VHDL 2008/93/87 simulator
VHDL Ada C Python Shell Makefile


Documentation Status Join the chat at https://gitter.im/ghdl1/Lobby GNU General Public License 2 Creative Commons Attribution-ShareAlike Linux containers at Travis-CI Windows VMs at AppVeyor Commits since latest release

A new GitHub organization was created (2017-12-20) and the main repo was moved from github.com/tgingold/ghdl to github.com/ghdl/ghdl. Old refs will continue working, because permanent redirects are set up. However, we suggest every contributor to update the remote URLs in their local clones. See Changing a remote's URL.


This directory contains the sources of GHDL, the open-source compiler and simulator for VHDL, a Hardware Description Language (HDL). GHDL is not an interpreter: it allows you to analyse and elaborate sources to generate machine code from your design. Native program execution is the only way for high speed simulation.

Main features

Full support for the 1987, 1993, 2002 versions of the IEEE 1076 VHDL standard, and partial for the latest 2008 revision.

Partial support of PSL.

By using a code generator (LLVM, GCC or, x86_64/i386 only, a built-in one), it is much faster than any interpreted simulator. It can handle very large designs, such as leon3/grlib.

GHDL runs on GNU/Linux, Windows and macOS, both on x86 and on x86_64. You can freely download a binary distribution for your OS, or try to build it on your own machine (see 'Getting GHDL' below).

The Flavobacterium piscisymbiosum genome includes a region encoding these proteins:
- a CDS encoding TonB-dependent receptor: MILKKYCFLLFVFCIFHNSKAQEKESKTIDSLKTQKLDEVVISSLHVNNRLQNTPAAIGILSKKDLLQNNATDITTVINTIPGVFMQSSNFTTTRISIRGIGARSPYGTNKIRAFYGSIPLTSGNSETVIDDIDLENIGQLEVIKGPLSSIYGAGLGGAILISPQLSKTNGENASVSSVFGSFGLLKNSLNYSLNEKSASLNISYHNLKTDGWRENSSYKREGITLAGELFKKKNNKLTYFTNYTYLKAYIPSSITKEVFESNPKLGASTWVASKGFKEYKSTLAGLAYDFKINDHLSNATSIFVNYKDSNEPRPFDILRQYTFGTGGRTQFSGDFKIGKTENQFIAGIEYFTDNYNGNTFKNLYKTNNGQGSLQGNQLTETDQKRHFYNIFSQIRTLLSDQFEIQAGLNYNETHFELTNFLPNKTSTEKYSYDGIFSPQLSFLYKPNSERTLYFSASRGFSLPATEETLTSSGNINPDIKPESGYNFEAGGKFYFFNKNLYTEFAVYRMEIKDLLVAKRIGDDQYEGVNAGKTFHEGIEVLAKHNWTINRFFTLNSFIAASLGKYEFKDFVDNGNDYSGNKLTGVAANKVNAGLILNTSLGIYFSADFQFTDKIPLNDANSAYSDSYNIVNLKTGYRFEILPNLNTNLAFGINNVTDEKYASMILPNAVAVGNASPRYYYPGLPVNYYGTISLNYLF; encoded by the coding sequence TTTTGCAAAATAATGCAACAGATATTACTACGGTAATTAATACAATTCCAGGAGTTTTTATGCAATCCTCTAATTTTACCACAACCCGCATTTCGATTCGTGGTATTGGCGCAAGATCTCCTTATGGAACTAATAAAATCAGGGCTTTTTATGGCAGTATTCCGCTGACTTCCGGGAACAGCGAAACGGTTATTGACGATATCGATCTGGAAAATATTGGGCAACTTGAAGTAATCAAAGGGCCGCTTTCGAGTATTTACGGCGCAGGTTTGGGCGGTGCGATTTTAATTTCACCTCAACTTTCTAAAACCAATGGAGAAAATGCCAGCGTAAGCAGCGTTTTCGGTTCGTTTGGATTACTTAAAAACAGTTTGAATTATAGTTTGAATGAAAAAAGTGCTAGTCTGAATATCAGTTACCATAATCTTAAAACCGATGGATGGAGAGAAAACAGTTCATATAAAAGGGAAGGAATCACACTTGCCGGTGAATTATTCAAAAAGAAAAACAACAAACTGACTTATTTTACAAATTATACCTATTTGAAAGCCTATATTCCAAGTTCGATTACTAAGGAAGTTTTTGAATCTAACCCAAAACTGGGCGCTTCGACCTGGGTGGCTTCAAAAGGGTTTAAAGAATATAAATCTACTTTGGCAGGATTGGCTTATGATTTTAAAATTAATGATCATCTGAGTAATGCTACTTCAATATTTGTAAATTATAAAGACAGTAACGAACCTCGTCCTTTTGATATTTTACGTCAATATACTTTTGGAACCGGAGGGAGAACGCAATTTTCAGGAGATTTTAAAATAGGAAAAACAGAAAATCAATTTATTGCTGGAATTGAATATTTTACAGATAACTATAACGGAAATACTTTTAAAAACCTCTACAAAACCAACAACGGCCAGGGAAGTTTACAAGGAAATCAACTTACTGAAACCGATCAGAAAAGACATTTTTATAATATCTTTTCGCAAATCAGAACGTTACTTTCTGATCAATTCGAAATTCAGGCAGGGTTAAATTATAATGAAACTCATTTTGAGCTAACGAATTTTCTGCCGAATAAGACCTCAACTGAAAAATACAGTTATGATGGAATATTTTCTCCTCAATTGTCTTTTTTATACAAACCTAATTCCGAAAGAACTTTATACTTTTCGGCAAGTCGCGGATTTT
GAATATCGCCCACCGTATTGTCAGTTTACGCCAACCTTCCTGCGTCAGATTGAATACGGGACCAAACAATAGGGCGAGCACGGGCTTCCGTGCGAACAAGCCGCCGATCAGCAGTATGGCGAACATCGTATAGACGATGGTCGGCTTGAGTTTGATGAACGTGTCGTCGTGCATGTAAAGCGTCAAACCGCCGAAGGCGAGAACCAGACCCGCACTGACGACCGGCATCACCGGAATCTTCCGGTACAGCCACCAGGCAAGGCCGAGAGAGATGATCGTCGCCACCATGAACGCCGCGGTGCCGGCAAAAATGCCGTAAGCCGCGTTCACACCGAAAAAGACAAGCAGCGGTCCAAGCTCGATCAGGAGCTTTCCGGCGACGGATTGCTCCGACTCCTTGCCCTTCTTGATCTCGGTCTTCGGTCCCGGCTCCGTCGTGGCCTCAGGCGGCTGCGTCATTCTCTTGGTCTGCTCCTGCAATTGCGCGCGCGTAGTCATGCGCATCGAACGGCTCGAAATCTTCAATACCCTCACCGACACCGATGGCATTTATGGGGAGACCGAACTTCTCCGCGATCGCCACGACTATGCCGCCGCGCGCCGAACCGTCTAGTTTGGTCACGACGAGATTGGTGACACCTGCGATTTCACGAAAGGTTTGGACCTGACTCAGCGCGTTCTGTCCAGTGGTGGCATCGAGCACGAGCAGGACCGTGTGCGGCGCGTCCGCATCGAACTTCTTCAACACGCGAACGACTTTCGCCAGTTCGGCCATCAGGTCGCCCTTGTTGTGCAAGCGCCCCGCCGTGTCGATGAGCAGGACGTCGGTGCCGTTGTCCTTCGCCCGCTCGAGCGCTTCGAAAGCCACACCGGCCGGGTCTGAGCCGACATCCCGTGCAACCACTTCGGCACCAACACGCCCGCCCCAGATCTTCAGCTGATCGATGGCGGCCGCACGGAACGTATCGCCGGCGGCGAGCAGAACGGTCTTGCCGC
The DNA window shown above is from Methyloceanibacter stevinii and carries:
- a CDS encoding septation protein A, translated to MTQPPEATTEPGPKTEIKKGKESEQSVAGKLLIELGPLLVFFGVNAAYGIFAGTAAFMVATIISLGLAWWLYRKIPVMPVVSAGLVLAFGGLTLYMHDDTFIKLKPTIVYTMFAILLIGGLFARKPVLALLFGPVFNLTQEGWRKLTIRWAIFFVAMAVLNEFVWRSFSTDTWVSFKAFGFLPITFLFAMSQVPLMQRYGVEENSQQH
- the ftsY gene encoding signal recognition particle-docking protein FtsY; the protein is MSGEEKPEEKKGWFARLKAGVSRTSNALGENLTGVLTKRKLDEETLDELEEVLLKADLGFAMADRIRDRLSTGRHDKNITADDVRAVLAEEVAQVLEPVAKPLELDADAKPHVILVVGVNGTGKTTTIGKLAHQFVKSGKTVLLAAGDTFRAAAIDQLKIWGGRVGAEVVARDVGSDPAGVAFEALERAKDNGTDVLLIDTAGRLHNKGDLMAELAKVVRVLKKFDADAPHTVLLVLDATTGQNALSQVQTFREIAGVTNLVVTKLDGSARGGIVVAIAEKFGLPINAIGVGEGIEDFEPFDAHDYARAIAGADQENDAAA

Can write waveforms to a GHW, VCD or FST file. Combined with a GUI-based waveform viewer and a good text editor, GHDL is a very powerful tool for writing, testing and simulating your code.

Supported third party projects: VUnit, OSVVM, cocotb (through the VPI interface), ...

GHDL is free software:

  • GNU General Public License 2
  • Creative Commons Attribution-ShareAlike 4.0 available at ghdl.readthedocs.io
  • Some of the runtime libraries, are under different terms; see the individual source files for details.

Getting GHDL

Pre-built releases

Periodically (not regularly), several binary distributions are made available through the releases tab. If you can't find the one matching the platform and versions you need, you can build it yourself!

Building GHDL

In order to follow the traditional way to configure and make, you need the GNU Ada compiler, GNAT GPL, 2014 (or later) for x86 (32 or 64 bits). GNAT GPL can be downloaded anonymously from libre.adacore.com. Then, untar and run the doinstall script.

Depending on the OS and distribution you are using, you will also need to install some toolchain dependencies, such as zlib. See 'Building' for specific package names.

In the GHDL base directory, configure and build:

$ ./configure --prefix=/usr/local
$ make

At that place, you can already use the 'ghdl_mcode' built in the directory. You can also install GHDL:

$ make install

That's all!

The executable is installed as 'ghdl' in /usr/local. To install it to a different path, change the --prefix in the call to configure. For example, on Windows, you may want to set it to --prefix=/c/Program Files (x86)/GHDL.

Furthermore, each supported compiler has its pros and cons. Here is a short comparaison:

pros cons observations
mcode very easy to build x86_64/i386 only no executable created from your design
very quick analysis time and can analyze very big designs simulation is slower
GCC generated code is faster analyze can take time (particularly for big units) the output is an executable
generated code can be debugged build is more complex
many platforms (x86, x86_64, powerpc, sparc)

LLVM has the same pros/cons as GCC, but it is easier to build. However, coverage (gcov) is unique to GCC.

You can find specific instructions for each of the options in 'Building'.